Deep Equality Comparison of JavaScript Objects

As I dive deeper into Object Oriented programming using JavaScript at Launch School, I have found that I repeatedly need to check if two objects have the same key/value pairs.

In Ruby, this was easy- Ruby understood that you wanted to compare the entries that were in a hash:

But in JavaScript the equality operators are going to check whether the two objects occupy the same spot in your computer’s memory. The example below returns false instead of true. Dang it!

What do we do? JavaScript doesn’t give us an out of the box solution, so we have to create our own. Our function will need to iterate over every key/value pair in one object and compare them to every key/value pair in the other object:

However, we have a problem, what happens if one of the values in our object is an object itself? In the below example the cats key has a value of [2] instead of 2. Arrays are objects in JavaScript, so like before when our iterator compares the two values, it will return false for the whole comparison because these two array objects are not the same spot in the computer’s memory.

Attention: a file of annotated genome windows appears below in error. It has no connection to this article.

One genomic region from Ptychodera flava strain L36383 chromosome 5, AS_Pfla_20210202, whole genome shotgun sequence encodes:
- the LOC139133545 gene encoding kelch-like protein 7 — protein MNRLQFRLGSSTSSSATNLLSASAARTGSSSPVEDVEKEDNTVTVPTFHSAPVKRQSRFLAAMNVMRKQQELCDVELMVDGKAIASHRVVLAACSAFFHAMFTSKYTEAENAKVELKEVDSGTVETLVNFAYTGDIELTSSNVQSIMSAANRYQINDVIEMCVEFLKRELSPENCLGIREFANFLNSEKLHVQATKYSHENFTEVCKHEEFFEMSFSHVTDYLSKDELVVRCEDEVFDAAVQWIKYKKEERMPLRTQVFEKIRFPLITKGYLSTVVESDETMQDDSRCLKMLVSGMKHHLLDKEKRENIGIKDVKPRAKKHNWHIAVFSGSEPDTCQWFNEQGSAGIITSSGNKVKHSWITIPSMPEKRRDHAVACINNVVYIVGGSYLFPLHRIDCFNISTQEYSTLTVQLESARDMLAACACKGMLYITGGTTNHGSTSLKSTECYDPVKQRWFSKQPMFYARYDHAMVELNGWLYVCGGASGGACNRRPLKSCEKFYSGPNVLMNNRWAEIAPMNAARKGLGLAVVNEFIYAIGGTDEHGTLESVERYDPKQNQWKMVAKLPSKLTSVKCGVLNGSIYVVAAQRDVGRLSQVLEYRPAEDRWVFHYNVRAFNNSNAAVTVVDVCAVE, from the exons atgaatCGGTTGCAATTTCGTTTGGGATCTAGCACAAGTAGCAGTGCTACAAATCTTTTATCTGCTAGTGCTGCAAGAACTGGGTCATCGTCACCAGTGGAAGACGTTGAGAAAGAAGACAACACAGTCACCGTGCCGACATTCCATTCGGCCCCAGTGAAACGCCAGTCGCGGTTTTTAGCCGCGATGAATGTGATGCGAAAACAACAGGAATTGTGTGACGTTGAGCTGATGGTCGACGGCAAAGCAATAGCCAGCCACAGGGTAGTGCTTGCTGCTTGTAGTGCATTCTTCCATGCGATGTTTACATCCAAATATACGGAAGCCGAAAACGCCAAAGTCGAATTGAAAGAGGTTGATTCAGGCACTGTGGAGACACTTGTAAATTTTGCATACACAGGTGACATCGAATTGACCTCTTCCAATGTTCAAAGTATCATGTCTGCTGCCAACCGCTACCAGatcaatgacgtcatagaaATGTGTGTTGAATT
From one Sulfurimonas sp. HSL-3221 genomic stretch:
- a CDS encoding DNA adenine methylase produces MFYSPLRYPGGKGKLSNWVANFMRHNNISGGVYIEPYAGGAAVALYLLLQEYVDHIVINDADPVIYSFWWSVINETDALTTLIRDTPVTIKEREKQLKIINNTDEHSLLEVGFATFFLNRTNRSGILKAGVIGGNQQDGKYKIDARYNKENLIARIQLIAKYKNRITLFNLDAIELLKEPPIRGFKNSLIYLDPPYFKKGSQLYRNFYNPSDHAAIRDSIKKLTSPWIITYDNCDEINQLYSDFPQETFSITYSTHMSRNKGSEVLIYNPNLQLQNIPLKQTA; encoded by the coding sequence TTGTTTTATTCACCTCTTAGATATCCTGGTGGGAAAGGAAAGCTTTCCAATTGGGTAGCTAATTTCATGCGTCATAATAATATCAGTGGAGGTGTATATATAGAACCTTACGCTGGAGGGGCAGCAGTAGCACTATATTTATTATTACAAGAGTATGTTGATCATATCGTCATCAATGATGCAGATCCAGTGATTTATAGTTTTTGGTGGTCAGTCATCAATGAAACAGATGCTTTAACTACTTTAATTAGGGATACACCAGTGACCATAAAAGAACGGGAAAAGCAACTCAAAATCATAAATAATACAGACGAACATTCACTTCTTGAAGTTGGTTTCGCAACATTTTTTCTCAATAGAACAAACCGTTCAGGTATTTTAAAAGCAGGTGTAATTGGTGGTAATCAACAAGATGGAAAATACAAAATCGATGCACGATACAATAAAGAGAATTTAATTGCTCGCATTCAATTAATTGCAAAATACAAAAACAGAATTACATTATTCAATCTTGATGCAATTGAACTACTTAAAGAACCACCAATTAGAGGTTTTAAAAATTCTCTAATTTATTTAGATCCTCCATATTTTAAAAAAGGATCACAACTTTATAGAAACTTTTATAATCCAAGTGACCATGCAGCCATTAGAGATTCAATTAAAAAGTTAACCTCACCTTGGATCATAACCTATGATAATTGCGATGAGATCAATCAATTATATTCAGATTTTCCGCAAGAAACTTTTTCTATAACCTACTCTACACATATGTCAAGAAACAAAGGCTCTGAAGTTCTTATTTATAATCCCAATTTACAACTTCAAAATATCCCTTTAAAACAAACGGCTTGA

What do we do now? Recursion. All we need to do is insert a conditional that checks whether the current value is an object itself. If it is, we can feed the current value and its counterpart in the comparison object back into our original objectsEqual function (line 6 below). This will give us a deep equality check.

Great! All done right? Maybe. The last thing you should ask yourself is whether the order of insertion matters in your object comparison. For example, a and b below have the same key/value pairs, but they are in different order. Our current function would say that these two are the same:

For most use cases the order probably doesn’t matter… but what if the insertion order did matter?

In that case you would need to access the key/value pairs in an ordered way. You can do that by calling Object.entries() on your objects to convert them to an array of key/value pair arrays.

For example, this:

Becomes this:

Once you convert each object into an array of arrays, you can iterate through one of them checking to see whether every element in the comparison array at the same index is the same.

As before, we’re still using recursion (on line 11 in the above example) if we run into a value that is itself an object.

This order check is only an issue if the keys are strings. In JavaScript, if an object key is a String, then they are iterated over in insertion order. If the keys are Numbers, then the iteration order will be in ascending order. If there is a mix of Strings and Numbers, then the Numbers all come first in ascending order and the Strings come next in insertion order.

Now you have some tools to reach for if you need to determine object equality in JavaScript!

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